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Cat Dementia: A Very Real & Scary Health Condition Pet Parents Should Watch For

It's hard to picture your adorable kitten becoming an old, gray-haired cat one day, but as a cat parent, you know the day will come and you may even think fondly on her as a grandma cat. Sadly, as our beloved fur-babies get older, their risks of developing age-related diseases or health conditions – like cat dementia – heighten.

Cat dementia (also known as feline cognitive dysfunction) is relatively common among senior cats. According to the ASPCA, "It’s estimated that cognitive decline—referred to as feline cognitive dysfunction, or FCD—affects more than 55% of cats aged 11 to 15 years and more than 80% of cats aged 16 to 20 years."

If you've got a senior cat at home, educating yourself about potential health risks will better prepare you to deal with them and detect them as early as possible.

Here's a breakdown of what feline cognitive dysfunction is, symptoms, and how to treat your beloved aging cat.

What Is Cat Dementia?

Cat dementia is similar to human Alzheimer's disease. It can cause your cat to experience memory loss, behavioral changes, and in some cases hearing or vision loss.

According to Hills Pet Nutrition, "Like any other organ, the brain deteriorates with age. The aging feline brain often starts to show signs of wear and tear between the ages of 10 to 15, after which these signs may seem to accelerate as the disease progresses and the signs become more noticeable."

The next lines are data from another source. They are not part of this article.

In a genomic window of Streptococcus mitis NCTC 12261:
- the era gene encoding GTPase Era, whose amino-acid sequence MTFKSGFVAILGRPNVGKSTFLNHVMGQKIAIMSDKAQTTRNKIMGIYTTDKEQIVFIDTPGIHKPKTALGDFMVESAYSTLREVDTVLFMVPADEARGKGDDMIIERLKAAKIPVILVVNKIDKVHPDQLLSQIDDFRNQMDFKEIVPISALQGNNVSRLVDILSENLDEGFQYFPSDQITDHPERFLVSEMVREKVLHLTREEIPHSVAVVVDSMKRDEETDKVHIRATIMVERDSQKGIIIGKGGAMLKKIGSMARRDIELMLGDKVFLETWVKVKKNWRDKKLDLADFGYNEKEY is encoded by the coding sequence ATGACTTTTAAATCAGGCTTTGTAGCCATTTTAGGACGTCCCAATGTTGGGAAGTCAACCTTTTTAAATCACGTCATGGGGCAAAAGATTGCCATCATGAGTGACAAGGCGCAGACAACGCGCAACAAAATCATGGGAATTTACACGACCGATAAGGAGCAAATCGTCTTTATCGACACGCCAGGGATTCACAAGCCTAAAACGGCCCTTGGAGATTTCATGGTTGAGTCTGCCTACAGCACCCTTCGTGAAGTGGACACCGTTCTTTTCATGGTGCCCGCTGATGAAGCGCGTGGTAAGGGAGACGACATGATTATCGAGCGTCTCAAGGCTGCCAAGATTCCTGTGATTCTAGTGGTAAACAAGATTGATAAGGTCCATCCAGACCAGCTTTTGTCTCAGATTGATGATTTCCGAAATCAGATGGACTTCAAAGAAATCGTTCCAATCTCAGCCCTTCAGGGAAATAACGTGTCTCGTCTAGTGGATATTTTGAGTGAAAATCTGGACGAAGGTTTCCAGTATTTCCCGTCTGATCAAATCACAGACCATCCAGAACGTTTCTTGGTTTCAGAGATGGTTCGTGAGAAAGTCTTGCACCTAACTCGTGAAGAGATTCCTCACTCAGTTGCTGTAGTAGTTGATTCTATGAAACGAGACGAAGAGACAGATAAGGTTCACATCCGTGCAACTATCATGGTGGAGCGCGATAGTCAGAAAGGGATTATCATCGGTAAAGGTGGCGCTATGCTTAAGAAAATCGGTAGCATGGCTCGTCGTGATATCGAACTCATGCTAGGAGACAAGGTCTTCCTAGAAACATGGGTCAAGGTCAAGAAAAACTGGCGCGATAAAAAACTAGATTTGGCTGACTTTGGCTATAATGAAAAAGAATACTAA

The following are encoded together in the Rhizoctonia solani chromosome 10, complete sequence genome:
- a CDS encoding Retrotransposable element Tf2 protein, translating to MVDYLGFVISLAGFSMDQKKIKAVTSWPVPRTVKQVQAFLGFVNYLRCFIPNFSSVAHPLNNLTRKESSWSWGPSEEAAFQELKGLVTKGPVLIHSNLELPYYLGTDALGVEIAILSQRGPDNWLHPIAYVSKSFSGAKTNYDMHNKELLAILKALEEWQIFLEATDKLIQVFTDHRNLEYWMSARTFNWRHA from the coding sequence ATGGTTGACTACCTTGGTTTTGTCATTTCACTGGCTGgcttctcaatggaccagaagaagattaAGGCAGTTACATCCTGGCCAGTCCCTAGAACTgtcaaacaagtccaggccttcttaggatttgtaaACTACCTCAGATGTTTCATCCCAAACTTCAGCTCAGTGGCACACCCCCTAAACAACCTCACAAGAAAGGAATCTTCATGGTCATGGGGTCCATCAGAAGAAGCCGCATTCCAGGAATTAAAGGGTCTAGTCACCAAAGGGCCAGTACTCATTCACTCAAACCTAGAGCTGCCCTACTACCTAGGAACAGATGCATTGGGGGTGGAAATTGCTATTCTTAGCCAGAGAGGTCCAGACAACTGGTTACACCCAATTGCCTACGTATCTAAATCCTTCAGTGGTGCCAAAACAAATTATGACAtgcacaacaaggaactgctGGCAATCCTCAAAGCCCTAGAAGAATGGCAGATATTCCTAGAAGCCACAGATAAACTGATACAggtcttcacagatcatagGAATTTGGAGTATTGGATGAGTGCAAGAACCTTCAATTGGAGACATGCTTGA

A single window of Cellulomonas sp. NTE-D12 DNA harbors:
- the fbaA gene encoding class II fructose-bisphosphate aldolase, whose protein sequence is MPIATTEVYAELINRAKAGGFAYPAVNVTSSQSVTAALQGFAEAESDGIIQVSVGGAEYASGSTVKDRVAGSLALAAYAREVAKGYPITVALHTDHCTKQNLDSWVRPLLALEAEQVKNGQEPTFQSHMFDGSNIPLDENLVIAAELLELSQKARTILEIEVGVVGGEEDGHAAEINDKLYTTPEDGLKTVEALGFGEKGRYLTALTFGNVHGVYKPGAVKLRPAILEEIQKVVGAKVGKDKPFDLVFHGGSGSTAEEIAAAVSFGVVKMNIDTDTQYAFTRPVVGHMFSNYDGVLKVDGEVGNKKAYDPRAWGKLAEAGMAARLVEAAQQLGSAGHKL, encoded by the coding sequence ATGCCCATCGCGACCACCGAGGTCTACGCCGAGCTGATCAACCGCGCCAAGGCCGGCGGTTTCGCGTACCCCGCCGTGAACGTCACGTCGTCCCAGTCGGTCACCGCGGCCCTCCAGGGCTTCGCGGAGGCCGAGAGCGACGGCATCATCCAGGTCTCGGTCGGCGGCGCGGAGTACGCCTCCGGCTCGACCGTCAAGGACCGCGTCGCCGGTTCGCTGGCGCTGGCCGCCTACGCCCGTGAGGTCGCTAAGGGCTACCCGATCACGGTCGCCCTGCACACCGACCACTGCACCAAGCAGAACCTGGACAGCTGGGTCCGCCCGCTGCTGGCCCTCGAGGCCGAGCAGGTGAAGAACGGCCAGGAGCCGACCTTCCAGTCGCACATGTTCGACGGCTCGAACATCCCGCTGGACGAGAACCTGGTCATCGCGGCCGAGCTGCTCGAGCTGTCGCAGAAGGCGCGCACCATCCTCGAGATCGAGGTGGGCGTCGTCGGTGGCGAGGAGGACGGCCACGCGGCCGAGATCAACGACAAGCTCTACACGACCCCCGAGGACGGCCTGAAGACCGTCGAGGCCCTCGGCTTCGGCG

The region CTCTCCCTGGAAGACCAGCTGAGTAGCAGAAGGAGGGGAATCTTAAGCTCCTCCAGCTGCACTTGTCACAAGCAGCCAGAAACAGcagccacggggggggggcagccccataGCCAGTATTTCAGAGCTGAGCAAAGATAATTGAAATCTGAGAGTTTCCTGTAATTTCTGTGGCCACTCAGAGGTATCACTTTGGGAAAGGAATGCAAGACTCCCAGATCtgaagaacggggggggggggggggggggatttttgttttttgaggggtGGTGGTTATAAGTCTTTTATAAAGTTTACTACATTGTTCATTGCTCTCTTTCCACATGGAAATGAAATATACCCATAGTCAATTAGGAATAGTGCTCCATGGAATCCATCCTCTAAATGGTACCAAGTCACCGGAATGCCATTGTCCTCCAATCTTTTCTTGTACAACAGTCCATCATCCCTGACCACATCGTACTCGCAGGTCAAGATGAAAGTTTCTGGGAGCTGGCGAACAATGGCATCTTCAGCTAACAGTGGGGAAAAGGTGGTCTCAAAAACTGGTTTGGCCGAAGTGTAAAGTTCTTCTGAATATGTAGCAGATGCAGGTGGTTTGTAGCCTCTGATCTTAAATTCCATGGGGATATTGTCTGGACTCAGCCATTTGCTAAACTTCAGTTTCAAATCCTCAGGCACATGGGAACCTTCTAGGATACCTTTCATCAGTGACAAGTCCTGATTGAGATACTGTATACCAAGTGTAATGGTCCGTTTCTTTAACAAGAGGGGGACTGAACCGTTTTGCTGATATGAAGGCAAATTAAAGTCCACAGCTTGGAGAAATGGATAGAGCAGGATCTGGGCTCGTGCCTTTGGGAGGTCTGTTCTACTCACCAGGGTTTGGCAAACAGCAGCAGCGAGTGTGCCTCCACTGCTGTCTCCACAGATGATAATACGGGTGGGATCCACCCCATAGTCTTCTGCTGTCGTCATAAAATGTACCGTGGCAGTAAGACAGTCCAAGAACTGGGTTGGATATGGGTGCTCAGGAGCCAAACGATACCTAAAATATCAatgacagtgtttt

Since FCD is highly common in older cats, cat parents should look out for symptoms as their cats approach age 10 to catch it as soon as possible.

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What Are the Symptoms of Cat Dementia?

Every cat is different and no two cases of cat dementia will be exactly the same, but there are common signs that may signal something's wrong and help you detect FCD. A few indicators of cat dementia are:

  • Unprompted loud vocalization
  • Avoiding social interaction with other cats
  • Changes in potty patterns
  • Changes in sleeping patterns
  • Forgetting where her litter box is

According to the Cornell University College of Veterinary Medicine, the behavioral signs of cognitive dysfunction can include:

  • Spatial disorientation
  • Wandering away from home into unfamiliar territory
  • Lack of interest in playing
  • Excessive sleeping
  • Altered cycles of sleep and wakefulness
  • Long periods of staring blankly into space or at walls
  • Indifference to food and water
  • Urinating and defecating outside the litter box
  • Seemingly unprompted episodes of loud vocalizing, frequently in the middle of the night

If you notice symptoms like these in your cat, taking her to the vet can help you rule out any underlying health conditions or illnesses before concluding that FCD may be the culprit. Your vet may also have professional advice to share with you about caring for your senior cat and her unique needs.

Since cat dementia isn't a one-size-fits-all disease, your vet can give you specific information about your cat and what you can do to help her through her hard times.

How Cat Dementia is Treated

You keep your adult cat feeling young for as long as possible by making sure her brain is stimulated. Help exercise her brain with play. Try a cat treat puzzle and allow her to sniff out her favorite snack or hide treats around your home to send her on a scavenger hunt.

The less she's using her brain, the more her brain is going to want to slow down as she gets older.

Unfortunately, since dementia is caused by the aging of the brain, there isn't a cure for FCD and it can't be undone. However, you can help your cat maintain a wholesome lifestyle to keep her healthy with a clean, balanced diet, and not making sudden changes to her environment.

If you've got a senior cat at home, give her a big hug. Have you ever experienced cat dementia as a cat parent? If so, please share your story and advice with other cat parents in the comments.


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